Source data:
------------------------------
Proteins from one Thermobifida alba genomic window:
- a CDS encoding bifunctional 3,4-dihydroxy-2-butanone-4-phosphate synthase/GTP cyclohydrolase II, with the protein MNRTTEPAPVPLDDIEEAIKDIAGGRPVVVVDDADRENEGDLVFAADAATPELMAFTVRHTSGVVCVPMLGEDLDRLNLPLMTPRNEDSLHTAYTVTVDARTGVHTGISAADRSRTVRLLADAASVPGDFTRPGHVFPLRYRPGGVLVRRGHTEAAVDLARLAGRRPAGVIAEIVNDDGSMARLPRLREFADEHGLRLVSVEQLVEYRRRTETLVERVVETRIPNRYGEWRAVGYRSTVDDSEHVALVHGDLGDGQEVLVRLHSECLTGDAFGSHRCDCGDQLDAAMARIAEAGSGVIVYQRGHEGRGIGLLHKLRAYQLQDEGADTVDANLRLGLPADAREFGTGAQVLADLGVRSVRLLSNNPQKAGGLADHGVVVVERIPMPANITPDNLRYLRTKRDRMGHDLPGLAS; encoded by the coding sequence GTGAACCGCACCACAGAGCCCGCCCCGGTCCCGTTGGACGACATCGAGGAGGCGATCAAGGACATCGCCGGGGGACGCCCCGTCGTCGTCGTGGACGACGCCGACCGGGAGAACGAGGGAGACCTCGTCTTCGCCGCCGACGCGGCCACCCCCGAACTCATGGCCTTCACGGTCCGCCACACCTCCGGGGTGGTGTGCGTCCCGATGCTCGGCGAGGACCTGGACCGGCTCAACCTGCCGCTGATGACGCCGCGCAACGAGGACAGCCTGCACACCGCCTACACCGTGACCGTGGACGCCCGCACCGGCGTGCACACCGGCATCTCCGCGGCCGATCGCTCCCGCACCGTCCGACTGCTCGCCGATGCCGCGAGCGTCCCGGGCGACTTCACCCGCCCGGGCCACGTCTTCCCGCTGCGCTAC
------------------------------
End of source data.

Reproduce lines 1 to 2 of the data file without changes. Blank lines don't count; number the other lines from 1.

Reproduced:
Proteins from one Thermobifida alba genomic window:
- a CDS encoding bifunctional 3,4-dihydroxy-2-butanone-4-phosphate synthase/GTP cyclohydrolase II, with the protein MNRTTEPAPVPLDDIEEAIKDIAGGRPVVVVDDADRENEGDLVFAADAATPELMAFTVRHTSGVVCVPMLGEDLDRLNLPLMTPRNEDSLHTAYTVTVDARTGVHTGISAADRSRTVRLLADAASVPGDFTRPGHVFPLRYRPGGVLVRRGHTEAAVDLARLAGRRPAGVIAEIVNDDGSMARLPRLREFADEHGLRLVSVEQLVEYRRRTETLVERVVETRIPNRYGEWRAVGYRSTVDDSEHVALVHGDLGDGQEVLVRLHSECLTGDAFGSHRCDCGDQLDAAMARIAEAGSGVIVYQRGHEGRGIGLLHKLRAYQLQDEGADTVDANLRLGLPADAREFGTGAQVLADLGVRSVRLLSNNPQKAGGLADHGVVVVERIPMPANITPDNLRYLRTKRDRMGHDLPGLAS; encoded by the coding sequence GTGAACCGCACCACAGAGCCCGCCCCGGTCCCGTTGGACGACATCGAGGAGGCGATCAAGGACATCGCCGGGGGACGCCCCGTCGTCGTCGTGGACGACGCCGACCGGGAGAACGAGGGAGACCTCGTCTTCGCCGCCGACGCGGCCACCCCCGAACTCATGGCCTTCACGGTCCGCCACACCTCCGGGGTGGTGTGCGTCCCGATGCTCGGCGAGGACCTGGACCGGCTCAACCTGCCGCTGATGACGCCGCGCAACGAGGACAGCCTGCACACCGCCTACACCGTGACCGTGGACGCCCGCACCGGCGTGCACACCGGCATCTCCGCGGCCGATCGCTCCCGCACCGTCCGACTGCTCGCCGATGCCGCGAGCGTCCCGGGCGACTTCACCCGCCCGGGCCACGTCTTCCCGCTGCGCTAC